MONROE – With the entire region wrapped in ice, the bird feeder at Vesta Rand’s was busy.
As the storm descended, flocks of chickadees and other wintering birds made a beeline to the Stream Road and Rand’s welcoming clump of suet and seeds. It was the first Friday morning of the ice storm on the Stream Road, and power lines were down all over town. No one expected that many in this Waldo County community of 600 would still be without electricity for nearly another two weeks.
While it may have been nasty outside, indoors Rand, the 94-year-old former Monroe town clerk, was enjoying a baked potato in the comfort of her kitchen. Like many others in Waldo County that day and for days to come, Rand was heating her house with her propane gas cooking oven and stove burners.
The fire department had already been by to check on Rand, but as someone who has been flooded out by the Marsh Stream for more springs than she can remember, the feisty woman was hunkered down for the duration. Her daughter, Clair Grindel, said her mother was comfortable and not about to go anywhere.
Over at the Doak farm, the situation was not nearly as cozy. David and Bernys Doak had plenty of wood heat to stay warm, but the farm was in trouble. The Doaks lost their generator during the early hours of the storm and had been dumping milk ever since. Bernys estimated that the farm had lost 3,600 pounds of fresh milk. The backup generator was simply not powerful enough to run the entire farm.
“We’ve got enough power to run our milker but we’re dumping the milk because we don’t have enough power to keep it chilled,” she said. “Still, considering how some others have it, we’re doing pretty good. It could be a lot worse. We could be without anything.”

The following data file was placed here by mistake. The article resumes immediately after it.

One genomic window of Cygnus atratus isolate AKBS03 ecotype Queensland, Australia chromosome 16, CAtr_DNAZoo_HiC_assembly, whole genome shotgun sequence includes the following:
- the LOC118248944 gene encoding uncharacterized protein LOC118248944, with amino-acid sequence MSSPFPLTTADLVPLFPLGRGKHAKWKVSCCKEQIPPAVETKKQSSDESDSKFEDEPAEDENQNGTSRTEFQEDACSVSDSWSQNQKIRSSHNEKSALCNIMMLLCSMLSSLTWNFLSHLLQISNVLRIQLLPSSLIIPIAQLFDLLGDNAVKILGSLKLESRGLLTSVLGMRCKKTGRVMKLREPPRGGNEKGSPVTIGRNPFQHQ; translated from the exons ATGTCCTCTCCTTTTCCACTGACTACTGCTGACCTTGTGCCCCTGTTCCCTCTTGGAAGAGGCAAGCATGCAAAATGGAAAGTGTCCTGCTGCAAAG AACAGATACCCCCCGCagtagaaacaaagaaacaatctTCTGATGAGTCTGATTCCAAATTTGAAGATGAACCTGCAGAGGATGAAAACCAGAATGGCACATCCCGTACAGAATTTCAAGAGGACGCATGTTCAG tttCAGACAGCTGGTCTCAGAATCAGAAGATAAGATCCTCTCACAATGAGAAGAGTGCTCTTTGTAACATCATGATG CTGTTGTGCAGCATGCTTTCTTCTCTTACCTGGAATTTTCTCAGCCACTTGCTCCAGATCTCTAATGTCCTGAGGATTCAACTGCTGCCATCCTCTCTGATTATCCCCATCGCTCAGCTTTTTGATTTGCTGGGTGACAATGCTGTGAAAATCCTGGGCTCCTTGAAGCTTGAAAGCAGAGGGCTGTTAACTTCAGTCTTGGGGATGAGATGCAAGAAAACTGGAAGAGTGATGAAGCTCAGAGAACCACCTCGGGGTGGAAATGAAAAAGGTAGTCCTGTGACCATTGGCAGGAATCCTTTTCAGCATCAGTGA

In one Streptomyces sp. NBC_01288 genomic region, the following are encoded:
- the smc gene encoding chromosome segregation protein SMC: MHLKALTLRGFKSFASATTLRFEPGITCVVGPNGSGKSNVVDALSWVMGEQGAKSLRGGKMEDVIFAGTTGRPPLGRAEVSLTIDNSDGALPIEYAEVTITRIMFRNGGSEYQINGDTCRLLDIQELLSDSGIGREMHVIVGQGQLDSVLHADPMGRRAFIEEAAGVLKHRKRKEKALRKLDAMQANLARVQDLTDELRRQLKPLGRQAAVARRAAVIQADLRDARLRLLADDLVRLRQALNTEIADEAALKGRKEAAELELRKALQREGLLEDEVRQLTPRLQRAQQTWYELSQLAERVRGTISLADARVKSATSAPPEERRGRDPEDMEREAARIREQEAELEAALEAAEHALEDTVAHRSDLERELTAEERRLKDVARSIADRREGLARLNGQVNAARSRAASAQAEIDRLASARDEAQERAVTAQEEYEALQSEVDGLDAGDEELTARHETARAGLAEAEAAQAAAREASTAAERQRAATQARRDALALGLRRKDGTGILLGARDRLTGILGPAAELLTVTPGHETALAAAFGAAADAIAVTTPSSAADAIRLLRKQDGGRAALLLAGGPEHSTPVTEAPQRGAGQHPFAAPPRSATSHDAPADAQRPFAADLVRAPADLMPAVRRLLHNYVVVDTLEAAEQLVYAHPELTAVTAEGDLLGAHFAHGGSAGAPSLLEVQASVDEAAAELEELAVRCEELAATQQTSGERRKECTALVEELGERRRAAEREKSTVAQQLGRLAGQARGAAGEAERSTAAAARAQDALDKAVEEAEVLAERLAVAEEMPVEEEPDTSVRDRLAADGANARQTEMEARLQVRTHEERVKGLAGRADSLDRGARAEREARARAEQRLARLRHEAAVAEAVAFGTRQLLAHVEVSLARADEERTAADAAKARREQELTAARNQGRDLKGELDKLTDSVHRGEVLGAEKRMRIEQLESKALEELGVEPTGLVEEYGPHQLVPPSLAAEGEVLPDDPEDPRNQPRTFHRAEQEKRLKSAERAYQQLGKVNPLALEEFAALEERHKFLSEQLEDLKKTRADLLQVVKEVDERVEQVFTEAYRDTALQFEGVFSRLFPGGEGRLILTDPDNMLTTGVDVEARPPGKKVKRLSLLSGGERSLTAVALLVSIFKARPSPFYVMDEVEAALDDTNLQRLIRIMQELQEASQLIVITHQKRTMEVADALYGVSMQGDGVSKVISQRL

Local Emergency Management Director Gene Gibbs began scrambling to set up a shelter at the Monroe Fire Station. Gibbs and his team of volunteers spent most of their time helping to move people without heat to homes of friends and relatives. “Luckily, there have been no real emergencies,” Gibbs said Friday. “There are a lot of people stranded between downed trees and power lines but they are warm and dry.”
In Belfast, emergency shelters were set up at the EMA office and sheriff’s department as well as at the MBNA facility under construction. Both buildings were running on generator power. County EMA Director Rick Farris said 18 people spent the night Thursday, Jan. 8, at the shelter and that he expected more the next day.
“We’ve got plenty of food and plenty of fuel,” Farris said. “We have many, many shelters across the county and everybody is doing what they can to help. Off-duty firemen and police are out there with chain saws clearing roads.
A light in the darkness, the Belfast Cooperative was doing a land-office business as it was one of the few buildings in the city to have power.
“I can’t explain it and I’m not even going to ask,” General Manager Gary Skigen said amid the bedlam. “We’ve got power so we’re moving a lot of stock.”
Over in Searsport, the 25 residents of the Bay View Manor spent Thursday night, Jan. 8, without power and were being taken to that town’s First Congregational Church for warmth and shelter, according to Fire Department spokesman Peter King.
“All we’re doing is moving people to shelters,” King said.
At the Department of Defense aircraft fuel storage area off Mack Point, the doors were thrown open to the public for showers, a warm place to sleep and to take a meal. The three-bay facility was running on an emergency generator. When asked how the fuel was holding up, one employee referred to the surrounding tank farm and said: “There’s 125,000 gallons in tank No. 4. I guess we’ll be OK.”
Cars were lined up down Route 139 waiting to use the gas pumps at the Monroe General Store. Owner Keith Nealley said the store had been a magnet all day once word got out that he received a fuel delivery Friday morning. The store was running on generator power and Nealley estimated he had enough fuel for another 20 hours. Residents needing water found a welcoming spigot at the store.
“I’m all out of milk and I’m running out of bread, but we’re doing all right,” Nealley said. “We’re not renting many videos, though.”